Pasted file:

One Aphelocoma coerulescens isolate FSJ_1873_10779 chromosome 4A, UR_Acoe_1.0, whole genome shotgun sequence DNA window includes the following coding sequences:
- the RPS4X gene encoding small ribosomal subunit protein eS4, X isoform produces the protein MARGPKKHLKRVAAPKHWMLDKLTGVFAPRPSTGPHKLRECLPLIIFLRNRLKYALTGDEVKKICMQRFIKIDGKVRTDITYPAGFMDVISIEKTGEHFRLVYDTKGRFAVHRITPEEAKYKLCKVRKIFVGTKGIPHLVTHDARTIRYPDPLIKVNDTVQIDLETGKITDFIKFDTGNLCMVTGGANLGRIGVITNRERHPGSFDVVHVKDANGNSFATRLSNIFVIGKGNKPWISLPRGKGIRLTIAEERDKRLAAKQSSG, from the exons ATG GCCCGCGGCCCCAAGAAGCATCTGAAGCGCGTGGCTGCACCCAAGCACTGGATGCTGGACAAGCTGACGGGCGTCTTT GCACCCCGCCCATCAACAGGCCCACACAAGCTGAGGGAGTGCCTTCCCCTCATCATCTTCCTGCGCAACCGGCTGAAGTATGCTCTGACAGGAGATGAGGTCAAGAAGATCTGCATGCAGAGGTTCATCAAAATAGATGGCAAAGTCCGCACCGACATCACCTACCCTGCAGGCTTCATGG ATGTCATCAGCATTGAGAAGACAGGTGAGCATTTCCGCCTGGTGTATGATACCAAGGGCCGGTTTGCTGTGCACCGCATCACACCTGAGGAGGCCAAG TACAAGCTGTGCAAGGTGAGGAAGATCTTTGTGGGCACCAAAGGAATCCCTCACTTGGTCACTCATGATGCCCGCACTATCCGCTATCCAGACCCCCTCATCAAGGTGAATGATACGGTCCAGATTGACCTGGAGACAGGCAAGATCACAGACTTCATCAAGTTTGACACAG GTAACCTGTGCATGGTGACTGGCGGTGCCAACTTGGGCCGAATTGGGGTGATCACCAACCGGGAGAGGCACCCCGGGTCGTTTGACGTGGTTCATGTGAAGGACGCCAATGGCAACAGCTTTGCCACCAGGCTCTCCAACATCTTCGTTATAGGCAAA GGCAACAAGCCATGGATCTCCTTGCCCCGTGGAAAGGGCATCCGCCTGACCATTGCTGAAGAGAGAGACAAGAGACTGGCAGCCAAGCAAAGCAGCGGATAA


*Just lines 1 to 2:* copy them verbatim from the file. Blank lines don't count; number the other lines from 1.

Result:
One Aphelocoma coerulescens isolate FSJ_1873_10779 chromosome 4A, UR_Acoe_1.0, whole genome shotgun sequence DNA window includes the following coding sequences:
- the RPS4X gene encoding small ribosomal subunit protein eS4, X isoform produces the protein MARGPKKHLKRVAAPKHWMLDKLTGVFAPRPSTGPHKLRECLPLIIFLRNRLKYALTGDEVKKICMQRFIKIDGKVRTDITYPAGFMDVISIEKTGEHFRLVYDTKGRFAVHRITPEEAKYKLCKVRKIFVGTKGIPHLVTHDARTIRYPDPLIKVNDTVQIDLETGKITDFIKFDTGNLCMVTGGANLGRIGVITNRERHPGSFDVVHVKDANGNSFATRLSNIFVIGKGNKPWISLPRGKGIRLTIAEERDKRLAAKQSSG, from the exons ATG GCCCGCGGCCCCAAGAAGCATCTGAAGCGCGTGGCTGCACCCAAGCACTGGATGCTGGACAAGCTGACGGGCGTCTTT GCACCCCGCCCATCAACAGGCCCACACAAGCTGAGGGAGTGCCTTCCCCTCATCATCTTCCTGCGCAACCGGCTGAAGTATGCTCTGACAGGAGATGAGGTCAAGAAGATCTGCATGCAGAGGTTCATCAAAATAGATGGCAAAGTCCGCACCGACATCACCTACCCTGCAGGCTTCATGG ATGTCATCAGCATTGAGAAGACAGGTGAGCATTTCCGCCTGGTGTATGATACCAAGGGCCGGTTTGCTGTGCACCGCATCACACCTGAGGAGGCCAAG TACAAGCTGTGCAAGGTGAGGAAGATCTTTGTGGGCACCAAAGGAATCCCTCACTTGGTCACTCATGATGCCCGCACTATCCGCTATCCAGACCCCCTCATCAAGGTGAATGATACGGTCCAGATTGACCTGGAGACAGGCAAGATCACAGACTTCATCAAGTTTGACACAG GTAACCTGTGCATGGTGACTGGCGGTGCCAACTTGGGCCGAATTGGGGTGATCACCAACCGGGAGAGGCACCCCGGGTCGTTTGACGTGGTTCATGTGAAGGACGCCAATGGCAACAGCTTTGCCACCAGGCTCTCCAACATCTTCGTTATAGGCAAA GGCAACAAGCCATGGATCTCCTTGCCCCGTGGAAAGGGCATCCGCCTGACCATTGCTGAAGAGAGAGACAAGAGACTGGCAGCCAAGCAAAGCAGCGGATAA